Surely something as culturally pervasive as Facebook, arguably the Alpha and Omega of social media, is subject to personal jurisdiction in Illinois (or anywhere else for that matter). Wouldn’t it? After all, with over a billion monthly users1 and some 350 million photos uploaded to it daily 2, Facebook’s electronic reach is virtually limitless (pardon the pun).
Wrong – says an Illinois Federal court. In what will be welcome news to on-line merchants the world over, the Northern District of Illinois recently dismissed a privacy lawsuit filed against the social media titan by an Illinois resident for lack of personal jurisdiction.
The plaintiff in Gullen v. Facebook, Inc., 15 C 7681 3 , http://cases.justia.com/federal/district-courts/illinois/ilndce/1:2015cv07681/314962/37/0.pdf?ts=1453468909 sued under the Illinois Biometric Information Privacy Act (“BIPA”), 740 ILCS 14/1 et seq. The plaintiff claimed Facebook’s “tag suggestion” feature which culls uploaded photos for facial identifiers, invaded plaintiff’s BIPA privacy rights.
Granting Facebook’s motion to dismiss, the Court gives a useful primer on what a plaintiff must allege to establish an arguable basis for personal jurisdiction over a nonresident corporate defendant.
– Federal courts sitting in diversity may exercise personal jurisdiction over a nonresident defendant only if the forum-state court could do so. Illinois courts can exercise jurisdiction over a nonresident defendant on any basis sanctioned by the Illinois Constitution or the U.S. Constitution;
– For a court to exercise specific personal jurisdiction over an out-of-state defendant, the court looks to whether the defendant has minimum contacts with the forum State and if those contacts create a substantial connection with the forum State;
– In addition, the contacts with the forum must be initiated by the defendant itself and the mere fact that a defendant’s conduct affected a plaintiff who has a connection to the forum isn’t enough for jurisdiction over the nonresident defendant;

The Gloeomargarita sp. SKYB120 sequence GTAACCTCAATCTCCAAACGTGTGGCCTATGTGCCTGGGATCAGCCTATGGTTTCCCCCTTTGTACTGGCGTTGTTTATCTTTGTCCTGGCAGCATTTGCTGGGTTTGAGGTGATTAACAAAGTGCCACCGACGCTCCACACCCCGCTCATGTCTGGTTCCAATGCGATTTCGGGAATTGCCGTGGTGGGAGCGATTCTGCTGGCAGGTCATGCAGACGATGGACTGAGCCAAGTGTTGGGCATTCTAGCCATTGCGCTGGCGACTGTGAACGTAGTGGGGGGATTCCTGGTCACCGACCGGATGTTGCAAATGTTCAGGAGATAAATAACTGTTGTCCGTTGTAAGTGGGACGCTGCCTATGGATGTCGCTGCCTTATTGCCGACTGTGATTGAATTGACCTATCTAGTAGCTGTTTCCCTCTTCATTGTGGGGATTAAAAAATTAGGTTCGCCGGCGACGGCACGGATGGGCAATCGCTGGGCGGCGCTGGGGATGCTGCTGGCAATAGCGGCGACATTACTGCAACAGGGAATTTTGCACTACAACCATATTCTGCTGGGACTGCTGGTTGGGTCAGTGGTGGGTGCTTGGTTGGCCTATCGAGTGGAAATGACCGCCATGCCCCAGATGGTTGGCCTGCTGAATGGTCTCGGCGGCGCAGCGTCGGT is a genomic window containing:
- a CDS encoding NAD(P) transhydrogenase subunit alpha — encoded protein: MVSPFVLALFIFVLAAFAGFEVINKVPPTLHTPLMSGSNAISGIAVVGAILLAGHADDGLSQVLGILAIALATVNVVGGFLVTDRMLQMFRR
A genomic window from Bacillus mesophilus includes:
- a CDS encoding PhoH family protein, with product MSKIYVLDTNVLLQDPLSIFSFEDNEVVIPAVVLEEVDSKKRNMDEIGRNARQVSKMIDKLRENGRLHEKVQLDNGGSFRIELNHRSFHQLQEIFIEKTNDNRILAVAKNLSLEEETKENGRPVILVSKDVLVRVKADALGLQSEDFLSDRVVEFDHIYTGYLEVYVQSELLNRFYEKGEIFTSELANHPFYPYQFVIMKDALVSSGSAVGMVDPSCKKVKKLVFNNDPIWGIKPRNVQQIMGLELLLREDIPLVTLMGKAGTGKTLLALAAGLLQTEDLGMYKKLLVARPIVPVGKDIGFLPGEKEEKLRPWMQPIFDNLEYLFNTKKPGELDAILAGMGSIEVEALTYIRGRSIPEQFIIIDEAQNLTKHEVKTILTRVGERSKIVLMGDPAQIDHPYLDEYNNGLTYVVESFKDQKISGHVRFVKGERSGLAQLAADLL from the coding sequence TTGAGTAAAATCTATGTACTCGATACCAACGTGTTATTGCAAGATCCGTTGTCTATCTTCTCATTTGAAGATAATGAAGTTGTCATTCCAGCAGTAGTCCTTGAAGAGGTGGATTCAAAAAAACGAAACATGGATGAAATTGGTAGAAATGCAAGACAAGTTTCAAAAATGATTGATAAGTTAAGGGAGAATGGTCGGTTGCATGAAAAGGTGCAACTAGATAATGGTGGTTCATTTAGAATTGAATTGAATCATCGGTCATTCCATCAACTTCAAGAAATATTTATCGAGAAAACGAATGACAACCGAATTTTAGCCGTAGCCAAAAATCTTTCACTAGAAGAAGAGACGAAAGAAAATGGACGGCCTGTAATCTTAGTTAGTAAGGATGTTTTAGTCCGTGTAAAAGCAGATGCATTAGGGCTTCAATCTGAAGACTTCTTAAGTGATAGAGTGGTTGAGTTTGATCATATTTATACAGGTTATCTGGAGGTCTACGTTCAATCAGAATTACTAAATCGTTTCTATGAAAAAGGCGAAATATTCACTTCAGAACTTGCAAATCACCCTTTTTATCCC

– In an intentional tort case, the court looks at whether the defendant (1) engaged in intentional conduct, (2) expressly aimed at the forum state, and (3) had knowledge that the effects of his conduct would be felt in the forum state;
– With intentional torts, the fact that a plaintiff is injured in Illinois can be relevant on the jurisdiction question but only if the defendant has “reached out and touched” Illinois: if the defendant’s conduct does not connect him with Illinois in a meaningful way, jurisdiction over a non-resident won’t lie in Illinois.
– A website’s interactivity however, is a “poor proxy” for adequate in-state contacts. So just because a website happens to be accessible to anyone with an Internet connection (basically, every person on the planet) doesn’t open the website operator to personal jurisdiction in every point of the globe where its site can be accessed.4
In arguing that Facebook’s electronic ubiquity subjected it to Illinois jurisdiction (A Federal court sitting in diversity looks at whether the forum state (Illinois) would have jurisdiction over the non-resident defendant)), the plaintiff catalogued the social media Goliath’s contacts with Illinois: (1) Facebook was registered to do business here, (2) it had an Illinois sales and advertising office, and (3) Facebook applied its facial recognition technology to millions of photo users who are Illinois residents.
The court rejected each of these three contacts as sufficient to confer Illinois jurisdiction over Facebook for the plaintiff’s privacy-based claims. For contacts (1) and (2), the lawsuit didn’t involve either Facebook’s status as an Illinois-registered entity or its Illinois sales and advertising office. With respect to contact (3) – that Facebook collected biometric information from Illinois residents – the Court found this allegation false.
The Court noted that since Plaintiff alleged that Facebook used the recognition technology in all photos – not just in those uploaded by Illinois users – Facebook’s global use of the technology was not enough to subject Facebook to Illinois court jurisdiction.
Gullen’s fact-pattern is one most of the world can relate to. It intersects with and implicates popular culture and national (if not global) privacy concerns in the context of an ever-present and seemingly innocuous photo tagging feature. The case presents a thorough application of “law school” territorial jurisdiction principles to a definitely post-modern factual context. This case and others like it to come, cement the proposition that wide-spread access to a Website isn’t enough to subject the site operator to personal jurisdiction where it doesn’t specifically focus its on-line activity in a particular state.
4. See Tamburo v. Dworkin, 601 F.3d 693 (7th Cir. 2010), Walden v. Fiore, 134 S.Ct. 1115 (2014).